When Will Jimeno thinks of the day he almost died, he doesn't envision the great, ominous shadow he saw flash over the intersection of 8th Avenue and 42nd Street at 8:44 a.m., strangely low and in the shape of an airliner. He doesn't replay images of the men and women he saw leaping from the Twin Towers, so close he could tell what they were wearing. Neither does he dwell on the concrete avalanche that crushed three men beside him and nearly formed his tomb.
Instead, five years later, he dwells on heroes. "I saw civilians filing calmly out of the [Tower Two] concourse," said Jimeno, a New York Port Authority Police Department (PAPD) rescuer portrayed by Michael Peña in Oliver Stone's World Trade Center (see page 8). "Two gentlemen were helping a lady with blonde hair. She had a skirt on and her leg was bleeding profusely. They could've just dropped this lady and let somebody else save her, but they didn't. If that isn't heroism, I don't know what is."
Jimeno and PAPD officer John McLoughlin (played by Nicolas Cage in the PG-13 movie) were the last two people rescued from the World Trade Center following the Sept. 11 terrorist attacks. Thirty-seven fellow officers died that day, along with 343 firefighters and paramedics. For Jimeno, the experience crystallized his concept of life as a brief, divinely appointed span laden with purpose.
Even if you live to be 90, he told WORLD, that's only a little over 32,000 days to live: "It's not that many. You have to do good and do right with the small period you have in between."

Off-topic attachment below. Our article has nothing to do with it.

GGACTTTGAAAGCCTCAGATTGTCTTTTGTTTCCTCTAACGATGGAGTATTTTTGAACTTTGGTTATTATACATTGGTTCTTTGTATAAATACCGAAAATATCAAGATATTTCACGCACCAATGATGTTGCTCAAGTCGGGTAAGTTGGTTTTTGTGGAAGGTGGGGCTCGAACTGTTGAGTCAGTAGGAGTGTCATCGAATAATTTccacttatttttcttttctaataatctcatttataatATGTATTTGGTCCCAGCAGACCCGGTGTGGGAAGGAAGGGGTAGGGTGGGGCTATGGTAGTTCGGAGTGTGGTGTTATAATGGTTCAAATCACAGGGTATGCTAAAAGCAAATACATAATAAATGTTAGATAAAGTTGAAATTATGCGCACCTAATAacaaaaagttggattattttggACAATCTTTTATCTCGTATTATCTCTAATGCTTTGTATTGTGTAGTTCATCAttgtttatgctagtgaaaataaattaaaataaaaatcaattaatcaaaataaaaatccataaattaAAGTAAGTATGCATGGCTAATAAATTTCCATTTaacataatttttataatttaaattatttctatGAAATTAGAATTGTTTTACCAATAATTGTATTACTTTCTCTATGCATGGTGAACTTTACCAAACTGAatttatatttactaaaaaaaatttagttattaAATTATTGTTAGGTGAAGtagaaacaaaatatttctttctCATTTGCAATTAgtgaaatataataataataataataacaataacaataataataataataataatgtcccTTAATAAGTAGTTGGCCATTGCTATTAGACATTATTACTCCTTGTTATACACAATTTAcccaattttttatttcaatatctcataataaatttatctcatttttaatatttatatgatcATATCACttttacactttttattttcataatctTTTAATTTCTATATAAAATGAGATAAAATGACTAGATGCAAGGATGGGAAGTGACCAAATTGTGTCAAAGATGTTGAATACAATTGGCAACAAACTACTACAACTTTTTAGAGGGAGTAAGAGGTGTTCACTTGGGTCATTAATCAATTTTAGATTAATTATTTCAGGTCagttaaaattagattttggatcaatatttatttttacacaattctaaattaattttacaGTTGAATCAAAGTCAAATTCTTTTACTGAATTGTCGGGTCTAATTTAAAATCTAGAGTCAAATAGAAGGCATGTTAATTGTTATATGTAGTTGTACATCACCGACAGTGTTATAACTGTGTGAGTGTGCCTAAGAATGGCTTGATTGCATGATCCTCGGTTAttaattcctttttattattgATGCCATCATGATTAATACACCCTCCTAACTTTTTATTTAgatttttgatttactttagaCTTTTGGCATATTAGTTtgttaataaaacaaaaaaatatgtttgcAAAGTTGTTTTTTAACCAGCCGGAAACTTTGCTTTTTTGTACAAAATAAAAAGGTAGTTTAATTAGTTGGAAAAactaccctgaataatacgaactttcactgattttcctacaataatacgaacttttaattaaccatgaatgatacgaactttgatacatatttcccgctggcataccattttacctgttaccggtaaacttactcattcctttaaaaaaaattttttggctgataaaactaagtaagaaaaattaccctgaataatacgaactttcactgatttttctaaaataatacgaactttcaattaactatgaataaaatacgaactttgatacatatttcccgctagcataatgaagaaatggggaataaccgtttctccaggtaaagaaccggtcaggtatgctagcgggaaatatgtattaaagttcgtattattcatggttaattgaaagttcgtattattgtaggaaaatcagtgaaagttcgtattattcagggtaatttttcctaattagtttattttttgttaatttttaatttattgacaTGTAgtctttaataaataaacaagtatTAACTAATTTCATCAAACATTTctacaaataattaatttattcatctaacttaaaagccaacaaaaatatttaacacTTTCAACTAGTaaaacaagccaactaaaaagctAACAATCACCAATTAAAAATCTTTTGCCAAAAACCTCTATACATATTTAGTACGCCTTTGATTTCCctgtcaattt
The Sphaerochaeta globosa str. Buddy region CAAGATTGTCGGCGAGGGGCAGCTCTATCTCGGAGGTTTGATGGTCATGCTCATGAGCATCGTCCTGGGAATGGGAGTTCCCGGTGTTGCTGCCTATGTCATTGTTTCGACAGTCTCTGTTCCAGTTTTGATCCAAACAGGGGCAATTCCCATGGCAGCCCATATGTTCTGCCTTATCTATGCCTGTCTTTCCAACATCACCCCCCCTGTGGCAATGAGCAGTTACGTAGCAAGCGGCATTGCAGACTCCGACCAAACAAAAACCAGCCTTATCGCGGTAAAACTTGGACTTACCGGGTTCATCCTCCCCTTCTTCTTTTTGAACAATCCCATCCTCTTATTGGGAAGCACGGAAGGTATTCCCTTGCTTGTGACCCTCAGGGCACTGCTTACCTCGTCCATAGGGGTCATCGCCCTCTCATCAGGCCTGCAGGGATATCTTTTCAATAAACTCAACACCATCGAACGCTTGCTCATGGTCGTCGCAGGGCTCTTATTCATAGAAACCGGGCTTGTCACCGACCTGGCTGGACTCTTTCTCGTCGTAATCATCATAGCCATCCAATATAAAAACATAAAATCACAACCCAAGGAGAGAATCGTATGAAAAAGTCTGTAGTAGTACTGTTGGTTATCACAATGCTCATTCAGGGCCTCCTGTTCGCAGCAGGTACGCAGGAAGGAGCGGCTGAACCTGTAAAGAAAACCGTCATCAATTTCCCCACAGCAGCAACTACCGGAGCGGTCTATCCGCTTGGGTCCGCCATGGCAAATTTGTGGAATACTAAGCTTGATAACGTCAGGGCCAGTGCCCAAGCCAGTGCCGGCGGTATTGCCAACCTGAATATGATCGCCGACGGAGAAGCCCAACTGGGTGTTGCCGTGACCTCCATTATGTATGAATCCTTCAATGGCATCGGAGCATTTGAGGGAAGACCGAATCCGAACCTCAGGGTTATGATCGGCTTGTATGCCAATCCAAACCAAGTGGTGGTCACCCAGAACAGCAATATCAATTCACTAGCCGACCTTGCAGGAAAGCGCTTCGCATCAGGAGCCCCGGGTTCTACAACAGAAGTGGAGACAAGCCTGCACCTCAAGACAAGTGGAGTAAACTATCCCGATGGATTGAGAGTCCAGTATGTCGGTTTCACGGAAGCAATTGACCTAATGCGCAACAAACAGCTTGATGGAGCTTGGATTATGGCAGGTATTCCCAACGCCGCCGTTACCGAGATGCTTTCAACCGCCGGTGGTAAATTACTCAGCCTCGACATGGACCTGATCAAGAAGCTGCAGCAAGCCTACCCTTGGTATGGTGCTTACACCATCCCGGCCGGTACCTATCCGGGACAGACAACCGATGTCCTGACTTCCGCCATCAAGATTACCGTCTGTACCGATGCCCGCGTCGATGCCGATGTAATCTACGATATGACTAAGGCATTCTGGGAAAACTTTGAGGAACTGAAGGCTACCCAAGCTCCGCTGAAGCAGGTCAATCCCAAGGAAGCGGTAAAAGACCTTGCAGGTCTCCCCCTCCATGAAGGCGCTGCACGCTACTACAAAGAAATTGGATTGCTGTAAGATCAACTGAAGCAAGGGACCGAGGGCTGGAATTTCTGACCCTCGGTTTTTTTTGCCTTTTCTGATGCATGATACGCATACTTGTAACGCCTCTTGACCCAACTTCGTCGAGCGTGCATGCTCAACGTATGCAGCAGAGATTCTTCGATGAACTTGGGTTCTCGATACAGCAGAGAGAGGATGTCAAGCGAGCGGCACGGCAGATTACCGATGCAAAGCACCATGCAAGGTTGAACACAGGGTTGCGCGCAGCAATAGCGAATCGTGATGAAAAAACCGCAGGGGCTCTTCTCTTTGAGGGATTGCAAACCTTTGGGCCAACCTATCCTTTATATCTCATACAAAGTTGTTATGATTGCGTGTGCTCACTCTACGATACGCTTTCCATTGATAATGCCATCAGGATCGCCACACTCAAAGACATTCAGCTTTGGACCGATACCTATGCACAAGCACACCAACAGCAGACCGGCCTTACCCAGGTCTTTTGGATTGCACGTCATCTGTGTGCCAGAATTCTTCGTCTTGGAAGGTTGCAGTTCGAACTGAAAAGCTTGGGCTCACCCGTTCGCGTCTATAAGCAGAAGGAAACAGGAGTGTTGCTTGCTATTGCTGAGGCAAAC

The son of Colombian immigrants, Jimeno was raised Roman Catholic and attended St. Francis of Assisi, a parochial school in Hackensack, N.J. A staunch family man and father of two, he speaks admiringly of his parents' work ethic and the fact that they raised their children in a Christian moral tradition. As a young man, Jimeno dreamed of becoming a police officer. On Sept. 11, 2001, he was 33 years old and had graduated from the PAPD academy just nine months before.
The World Trade Center fell under the authority of PAPD, whose officers are trained in law enforcement, firefighting, and emergency medical response. Jimeno was among a crew of 20 PAPD officers dispatched from a New York bus terminal to the Twin Towers. Once on-scene, they streamed quickly out of the bus only to freeze, horrified by the sight of people leaping, alone and in pairs, from the flaming heights of Tower 1. Jimeno remembers watching one man, clad in a golf shirt and brown pants, fall all the way down.
McLoughlin ran up to the group and jarred them back to action. "I need three volunteers who know how to use Scott Air Packs," he said. Jimeno and two academy classmates, Antonio Rodrigues and Dominick Pezzulo, quickly ponied up. McLoughlin, who had set up WTC security procedures after the '93 bombing, was a respected veteran and the PAPD equivalent of a SWAT officer. "That's why I had no problem following him in," Jimeno said.
The team of four headed into Building 5, Jimeno pushing a cart loaded with extra air tanks down to the mall level between the Twin Towers. There, they picked up a fifth man, PAPD officer Chris Amoroso.
The team moved ahead, through a corridor that led across the mall to Tower One. Suddenly, the walls began a violent shaking and a terrible roar filled the world.
"Run, run to the left!" McLoughlin yelled. The South Tower collapsed, burying the PAPD team in a torrent of concrete and twisted steel. Rodrigues and Amoroso were immediately silenced. Concrete rubble pinned Jimeno and McLoughlin, rendering them helpless. Pezzulo, nearest to Jimeno, tried desperately to free him until a huge concrete slab plunged through the ceiling. Pezzulo cried out and then was silent.